A Road Trip Along the Mexican-American Border

A man sets out on a journey towards understanding physical and cultural divides.

| September 2015

  • Mexican Border
    Inspired by writers like John Steinbeck and Robert Frost, Charles D. Thompson Jr. and his wife went on a nearly 2,000 mile trip through border towns in Texas, New Mexico, Arizona, California and Mexico.
    Photo by Fotolia/Hortigüela
  • Border Odyssey
    "Border Odyssey" explores the lives of people and communities on both sides of the Mexican-American divide.
    Cover courtesy University of Texas Press

  • Mexican Border
  • Border Odyssey

Border Odyssey (University of Texas Press, 2015) takes readers on a drive toward understanding the U.S./Mexican border. Author Charles D. Thompson Jr. traverses barriers and roadblocks, chronicling his conversations with ordinary people, activists, border officials and anyone else who will answer his questions. In this excerpt, Thompson contemplates two words of two writers who influenced his travels.

To find more books that pique our interest, visit the Utne Reader Bookshelf.

John Steinbeck’s books about agricultural workers, including The Grapes of Wrath, In Dubious Battle, and Of Mice and Men, have been seminal to my understanding of farm work. But his book Travels with Charley, a tale of his cross-country trip with his dog, is the one that most helped me understand my odyssey. He went on his journey, he said, because he felt distant from this country. Though he had worked as a farmworker advocate and written dozens of works that captured the 1930s as well as anyone, Steinbeck said he was out of touch. Without travel, writing dies, he said.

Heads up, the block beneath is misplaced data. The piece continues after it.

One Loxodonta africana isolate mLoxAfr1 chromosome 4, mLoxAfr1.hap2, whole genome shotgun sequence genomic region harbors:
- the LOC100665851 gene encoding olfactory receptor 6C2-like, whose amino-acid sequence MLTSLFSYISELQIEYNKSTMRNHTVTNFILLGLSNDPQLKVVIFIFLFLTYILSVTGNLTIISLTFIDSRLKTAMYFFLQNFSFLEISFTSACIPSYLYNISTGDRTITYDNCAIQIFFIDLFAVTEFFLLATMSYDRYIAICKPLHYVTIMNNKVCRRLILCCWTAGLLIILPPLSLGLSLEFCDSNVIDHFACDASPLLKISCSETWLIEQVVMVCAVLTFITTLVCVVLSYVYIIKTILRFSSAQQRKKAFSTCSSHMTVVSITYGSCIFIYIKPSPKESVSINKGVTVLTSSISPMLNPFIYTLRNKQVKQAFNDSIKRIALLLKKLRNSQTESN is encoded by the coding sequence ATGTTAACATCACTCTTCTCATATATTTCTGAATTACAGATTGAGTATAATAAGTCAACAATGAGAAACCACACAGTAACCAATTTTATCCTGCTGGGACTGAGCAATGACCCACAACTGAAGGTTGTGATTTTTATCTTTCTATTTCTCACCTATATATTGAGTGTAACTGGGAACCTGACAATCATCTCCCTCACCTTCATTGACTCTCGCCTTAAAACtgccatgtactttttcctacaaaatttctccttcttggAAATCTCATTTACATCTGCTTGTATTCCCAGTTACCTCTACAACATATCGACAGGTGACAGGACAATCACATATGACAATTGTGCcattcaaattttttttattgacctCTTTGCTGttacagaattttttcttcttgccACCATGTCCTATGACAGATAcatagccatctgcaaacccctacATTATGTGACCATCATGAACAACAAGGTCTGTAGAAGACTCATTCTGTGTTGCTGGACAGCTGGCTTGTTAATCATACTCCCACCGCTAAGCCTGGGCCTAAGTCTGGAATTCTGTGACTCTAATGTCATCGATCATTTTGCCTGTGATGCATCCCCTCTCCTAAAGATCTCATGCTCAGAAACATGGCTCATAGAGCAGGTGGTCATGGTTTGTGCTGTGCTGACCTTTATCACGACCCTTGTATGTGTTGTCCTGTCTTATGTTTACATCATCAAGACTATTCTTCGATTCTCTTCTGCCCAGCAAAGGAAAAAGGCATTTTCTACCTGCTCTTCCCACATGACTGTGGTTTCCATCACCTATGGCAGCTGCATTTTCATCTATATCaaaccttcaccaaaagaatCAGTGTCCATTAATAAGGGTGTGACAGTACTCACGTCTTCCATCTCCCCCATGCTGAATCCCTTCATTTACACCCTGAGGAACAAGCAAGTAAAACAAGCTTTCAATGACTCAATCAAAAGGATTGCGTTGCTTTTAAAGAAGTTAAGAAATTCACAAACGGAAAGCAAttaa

Steinbeck wrote, “An American writer, writing about America” needs to soak in more than one can learn from “books and newspapers.” A writer has to get moving. Though he had traveled much while young, he had lately lived too much in one place. “I had not heard the speech of America, smelled the grass, the trees, the sewage, seen its hills and water, its color and quality of light. . . . In short, I was writing about something I did not know about, and it seems to me that in a so-called writer this is criminal.”

In 1962, Steinbeck left in his truck “Rocinante” to see the country. Rounding the West and heading south to Louisiana, he drove directly into the land of blatant racism. There he picked up a hitchhiker who spewed epithets. Steinbeck stopped and made him get out, and the man screamed “Nigger lover” at him as he drove away. Steinbeck would continue through the South, ending his sojourn at Abingdon, Virginia, near where I grew up.

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